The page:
Since 2010 there have been 21 managers of Watford FC. There have been 15 housing ministers in Westminster during the same period, with the newest announced last week. Watford have, for a long time, been a byword for short-termism and knee-jerk reaction in high-level football. However, the current man in the Watford job, Slaven Bilic, has been there since September. Which is longer than number 14, Lucy Frazer, was in her government post.
It’s gotten to the stage where it feels like being housing minister is part of some performative art project, that in a number of years we will see an installation in the Tate Modern with messages on how we’ve ALL actually been part of this and that, no, of course there wasn’t REALLY a housing minister, but rather a collection of names, an exploration into the sense that somebody could be both there and not there at the same time, that something could be done, yet not done, on how to be present and absent, a Schrodinger’s ministry, and that it’s also being filmed for an Amazon Prime documentary series on how we live now.
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Clearly, there are sexier briefs in Westminster. But, come on. Frequently in The Big Issue we do ask the government to take seriously the housing crisis, to think long term, to genuinely consider where housing, or lack of it, and poverty intersect, to come up with something that looks like a plan. By rotating housing minister appointments that don’t last as long as it takes to have an official photograph framed doesn’t instil confidence.
The one positive element is that into the vacuum, smart young advocates who see things that are broken in the housing system have acted to bring positive change. Kwajo Tweneboa has become a household name since he began campaigning a couple of years ago against the terrible conditions in which some tenants in social housing were left, ignored and minimised by housing associations in their degrading homes. Now, when he shows up, things get fixed. He was speaking in Parliament last week about the changes that need to be made. A Big Issue Changemaker, he became involved because he and his family were in similar atrocious conditions in social housing. Thank god for people like Kwajo. But, if something were in place at a more senior level, he wouldn’t be needed. And great as he is, he can’t get to everybody.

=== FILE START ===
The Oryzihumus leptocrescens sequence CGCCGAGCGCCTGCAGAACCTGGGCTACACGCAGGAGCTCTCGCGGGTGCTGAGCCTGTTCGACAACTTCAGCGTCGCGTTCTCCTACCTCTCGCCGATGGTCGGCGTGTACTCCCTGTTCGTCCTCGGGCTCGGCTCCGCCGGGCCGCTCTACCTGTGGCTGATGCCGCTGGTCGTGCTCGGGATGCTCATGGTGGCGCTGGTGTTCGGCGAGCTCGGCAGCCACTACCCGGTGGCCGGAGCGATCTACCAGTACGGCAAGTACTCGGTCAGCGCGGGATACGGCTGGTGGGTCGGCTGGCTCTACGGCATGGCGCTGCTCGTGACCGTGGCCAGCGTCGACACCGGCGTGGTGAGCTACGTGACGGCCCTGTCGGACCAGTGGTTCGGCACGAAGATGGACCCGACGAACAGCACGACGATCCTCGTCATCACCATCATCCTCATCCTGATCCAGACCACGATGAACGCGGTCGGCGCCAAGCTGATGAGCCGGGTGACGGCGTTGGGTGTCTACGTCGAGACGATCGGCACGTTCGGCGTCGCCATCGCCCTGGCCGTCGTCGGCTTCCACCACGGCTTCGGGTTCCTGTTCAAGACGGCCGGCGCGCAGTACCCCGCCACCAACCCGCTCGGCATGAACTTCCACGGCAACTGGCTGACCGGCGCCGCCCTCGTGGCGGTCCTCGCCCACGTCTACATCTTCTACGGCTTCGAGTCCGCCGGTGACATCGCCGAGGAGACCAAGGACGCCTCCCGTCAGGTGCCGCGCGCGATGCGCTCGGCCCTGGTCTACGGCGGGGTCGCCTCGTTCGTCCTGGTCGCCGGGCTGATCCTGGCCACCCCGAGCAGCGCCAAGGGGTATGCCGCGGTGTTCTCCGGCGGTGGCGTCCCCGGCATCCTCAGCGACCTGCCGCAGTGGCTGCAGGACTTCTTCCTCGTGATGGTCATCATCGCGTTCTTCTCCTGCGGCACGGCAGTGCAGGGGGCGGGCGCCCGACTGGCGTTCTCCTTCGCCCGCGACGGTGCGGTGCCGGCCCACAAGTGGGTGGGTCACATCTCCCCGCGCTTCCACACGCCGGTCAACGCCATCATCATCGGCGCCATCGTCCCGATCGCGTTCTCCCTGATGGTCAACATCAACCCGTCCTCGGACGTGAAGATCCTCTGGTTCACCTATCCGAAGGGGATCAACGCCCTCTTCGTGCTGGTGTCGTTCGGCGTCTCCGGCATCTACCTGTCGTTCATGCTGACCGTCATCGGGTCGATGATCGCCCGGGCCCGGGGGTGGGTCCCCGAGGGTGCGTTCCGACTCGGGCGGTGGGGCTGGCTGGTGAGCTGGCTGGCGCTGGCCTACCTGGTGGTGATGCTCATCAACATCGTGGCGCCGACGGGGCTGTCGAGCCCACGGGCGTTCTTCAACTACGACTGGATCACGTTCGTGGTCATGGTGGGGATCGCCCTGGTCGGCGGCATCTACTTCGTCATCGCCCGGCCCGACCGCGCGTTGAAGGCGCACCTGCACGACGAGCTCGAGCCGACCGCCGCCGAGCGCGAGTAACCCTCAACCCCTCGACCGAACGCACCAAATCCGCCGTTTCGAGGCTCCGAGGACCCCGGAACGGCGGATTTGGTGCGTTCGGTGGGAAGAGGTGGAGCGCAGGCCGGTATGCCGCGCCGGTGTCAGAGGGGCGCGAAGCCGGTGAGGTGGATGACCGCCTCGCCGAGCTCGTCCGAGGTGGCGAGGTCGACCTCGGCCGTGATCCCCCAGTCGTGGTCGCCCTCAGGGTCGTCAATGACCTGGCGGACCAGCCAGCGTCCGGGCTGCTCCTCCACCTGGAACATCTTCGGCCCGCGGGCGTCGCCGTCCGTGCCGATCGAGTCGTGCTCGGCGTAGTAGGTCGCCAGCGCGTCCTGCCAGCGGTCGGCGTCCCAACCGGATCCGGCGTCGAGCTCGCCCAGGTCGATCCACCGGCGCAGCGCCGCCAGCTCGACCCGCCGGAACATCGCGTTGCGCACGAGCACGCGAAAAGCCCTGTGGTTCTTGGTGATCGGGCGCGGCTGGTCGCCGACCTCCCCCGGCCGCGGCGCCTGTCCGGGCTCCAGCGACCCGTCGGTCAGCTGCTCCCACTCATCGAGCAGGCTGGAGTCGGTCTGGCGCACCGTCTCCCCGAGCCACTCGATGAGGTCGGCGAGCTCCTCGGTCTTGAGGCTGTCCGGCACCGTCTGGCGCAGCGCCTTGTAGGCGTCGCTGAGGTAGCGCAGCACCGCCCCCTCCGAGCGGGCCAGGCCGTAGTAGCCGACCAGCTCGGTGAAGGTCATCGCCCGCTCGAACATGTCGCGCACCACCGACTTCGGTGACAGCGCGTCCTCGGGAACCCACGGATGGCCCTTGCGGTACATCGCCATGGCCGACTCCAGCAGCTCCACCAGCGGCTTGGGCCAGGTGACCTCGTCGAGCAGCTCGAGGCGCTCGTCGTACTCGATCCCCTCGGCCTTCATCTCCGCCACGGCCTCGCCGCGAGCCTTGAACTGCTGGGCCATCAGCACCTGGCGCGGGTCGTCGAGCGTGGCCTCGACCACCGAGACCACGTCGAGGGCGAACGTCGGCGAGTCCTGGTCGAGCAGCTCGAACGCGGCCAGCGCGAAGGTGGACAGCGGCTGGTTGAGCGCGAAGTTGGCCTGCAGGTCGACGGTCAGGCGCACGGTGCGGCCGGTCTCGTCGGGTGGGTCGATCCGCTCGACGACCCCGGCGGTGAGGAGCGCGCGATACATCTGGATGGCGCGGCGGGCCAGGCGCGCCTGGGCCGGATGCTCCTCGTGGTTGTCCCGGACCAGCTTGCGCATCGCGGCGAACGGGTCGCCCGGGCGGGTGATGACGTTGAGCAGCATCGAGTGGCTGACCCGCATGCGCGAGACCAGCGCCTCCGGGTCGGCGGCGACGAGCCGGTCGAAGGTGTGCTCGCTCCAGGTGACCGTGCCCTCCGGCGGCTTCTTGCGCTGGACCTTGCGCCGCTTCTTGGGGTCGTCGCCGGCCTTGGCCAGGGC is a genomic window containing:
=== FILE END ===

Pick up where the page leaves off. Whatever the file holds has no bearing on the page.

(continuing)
- Kwajo Tweneboa wants his new documentary to make you angry about the housing crisis
- Vulnerable smart meter customers could be forced onto prepayment as energy bills soar
- Britain’s housing crisis won’t be solved by yet another Housing Minister
Last November a London schoolboy called Angus Lusty noticed that, as the cost of living gripped, there was a huge rise in forced installations of prepayment meters in peoples’ homes. This was a double whammy – prepayment cards are more expensive than other means of utility payments, so the poorest get punished. And then there is the issue of forced installation. This is a story that had been bubbling for a while. At Big Issue we reported it. Angus realised the frequency of magistrate sign-off for the meters was shockingly high and wanted to do a story for his school paper. He put in an FOI request to the Ministry of Justice asking just how many forced installations were OK’d by magistrates courts in England and Wales. He discovered that magistrates were sometimes signing off 300 every 15 minutes. That’s lives turned over to bailiffs in seconds, without consideration of the reasons or implications.